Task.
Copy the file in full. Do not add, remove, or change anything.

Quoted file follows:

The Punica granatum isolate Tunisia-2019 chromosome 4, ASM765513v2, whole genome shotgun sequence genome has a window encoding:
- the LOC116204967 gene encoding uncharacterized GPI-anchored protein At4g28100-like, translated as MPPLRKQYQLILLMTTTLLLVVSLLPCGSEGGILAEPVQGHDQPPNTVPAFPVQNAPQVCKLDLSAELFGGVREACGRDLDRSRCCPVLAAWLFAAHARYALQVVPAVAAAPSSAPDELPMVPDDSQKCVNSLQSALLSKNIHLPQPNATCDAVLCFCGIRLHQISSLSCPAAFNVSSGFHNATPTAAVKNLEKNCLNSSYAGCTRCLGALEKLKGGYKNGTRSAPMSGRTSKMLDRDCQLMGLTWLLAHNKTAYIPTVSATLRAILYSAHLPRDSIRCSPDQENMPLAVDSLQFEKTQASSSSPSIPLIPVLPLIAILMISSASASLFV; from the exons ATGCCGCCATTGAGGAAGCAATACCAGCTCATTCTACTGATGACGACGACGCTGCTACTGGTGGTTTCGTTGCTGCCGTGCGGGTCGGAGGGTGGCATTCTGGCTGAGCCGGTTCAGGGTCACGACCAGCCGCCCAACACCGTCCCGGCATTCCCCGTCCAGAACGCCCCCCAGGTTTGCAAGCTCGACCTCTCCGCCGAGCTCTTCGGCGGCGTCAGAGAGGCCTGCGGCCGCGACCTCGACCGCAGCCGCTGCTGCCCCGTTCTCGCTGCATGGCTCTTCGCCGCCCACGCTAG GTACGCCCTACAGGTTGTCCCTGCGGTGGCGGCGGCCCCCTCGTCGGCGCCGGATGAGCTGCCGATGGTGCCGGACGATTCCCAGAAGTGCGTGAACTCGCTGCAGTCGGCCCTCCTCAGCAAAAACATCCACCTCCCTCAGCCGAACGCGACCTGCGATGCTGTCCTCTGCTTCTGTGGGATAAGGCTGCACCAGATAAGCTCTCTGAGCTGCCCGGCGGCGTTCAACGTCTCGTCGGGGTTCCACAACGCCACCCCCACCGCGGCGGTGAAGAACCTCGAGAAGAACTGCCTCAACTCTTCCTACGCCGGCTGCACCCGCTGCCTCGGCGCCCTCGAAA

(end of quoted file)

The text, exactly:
The Punica granatum isolate Tunisia-2019 chromosome 4, ASM765513v2, whole genome shotgun sequence genome has a window encoding:
- the LOC116204967 gene encoding uncharacterized GPI-anchored protein At4g28100-like, translated as MPPLRKQYQLILLMTTTLLLVVSLLPCGSEGGILAEPVQGHDQPPNTVPAFPVQNAPQVCKLDLSAELFGGVREACGRDLDRSRCCPVLAAWLFAAHARYALQVVPAVAAAPSSAPDELPMVPDDSQKCVNSLQSALLSKNIHLPQPNATCDAVLCFCGIRLHQISSLSCPAAFNVSSGFHNATPTAAVKNLEKNCLNSSYAGCTRCLGALEKLKGGYKNGTRSAPMSGRTSKMLDRDCQLMGLTWLLAHNKTAYIPTVSATLRAILYSAHLPRDSIRCSPDQENMPLAVDSLQFEKTQASSSSPSIPLIPVLPLIAILMISSASASLFV; from the exons ATGCCGCCATTGAGGAAGCAATACCAGCTCATTCTACTGATGACGACGACGCTGCTACTGGTGGTTTCGTTGCTGCCGTGCGGGTCGGAGGGTGGCATTCTGGCTGAGCCGGTTCAGGGTCACGACCAGCCGCCCAACACCGTCCCGGCATTCCCCGTCCAGAACGCCCCCCAGGTTTGCAAGCTCGACCTCTCCGCCGAGCTCTTCGGCGGCGTCAGAGAGGCCTGCGGCCGCGACCTCGACCGCAGCCGCTGCTGCCCCGTTCTCGCTGCATGGCTCTTCGCCGCCCACGCTAG GTACGCCCTACAGGTTGTCCCTGCGGTGGCGGCGGCCCCCTCGTCGGCGCCGGATGAGCTGCCGATGGTGCCGGACGATTCCCAGAAGTGCGTGAACTCGCTGCAGTCGGCCCTCCTCAGCAAAAACATCCACCTCCCTCAGCCGAACGCGACCTGCGATGCTGTCCTCTGCTTCTGTGGGATAAGGCTGCACCAGATAAGCTCTCTGAGCTGCCCGGCGGCGTTCAACGTCTCGTCGGGGTTCCACAACGCCACCCCCACCGCGGCGGTGAAGAACCTCGAGAAGAACTGCCTCAACTCTTCCTACGCCGGCTGCACCCGCTGCCTCGGCGCCCTCGAAA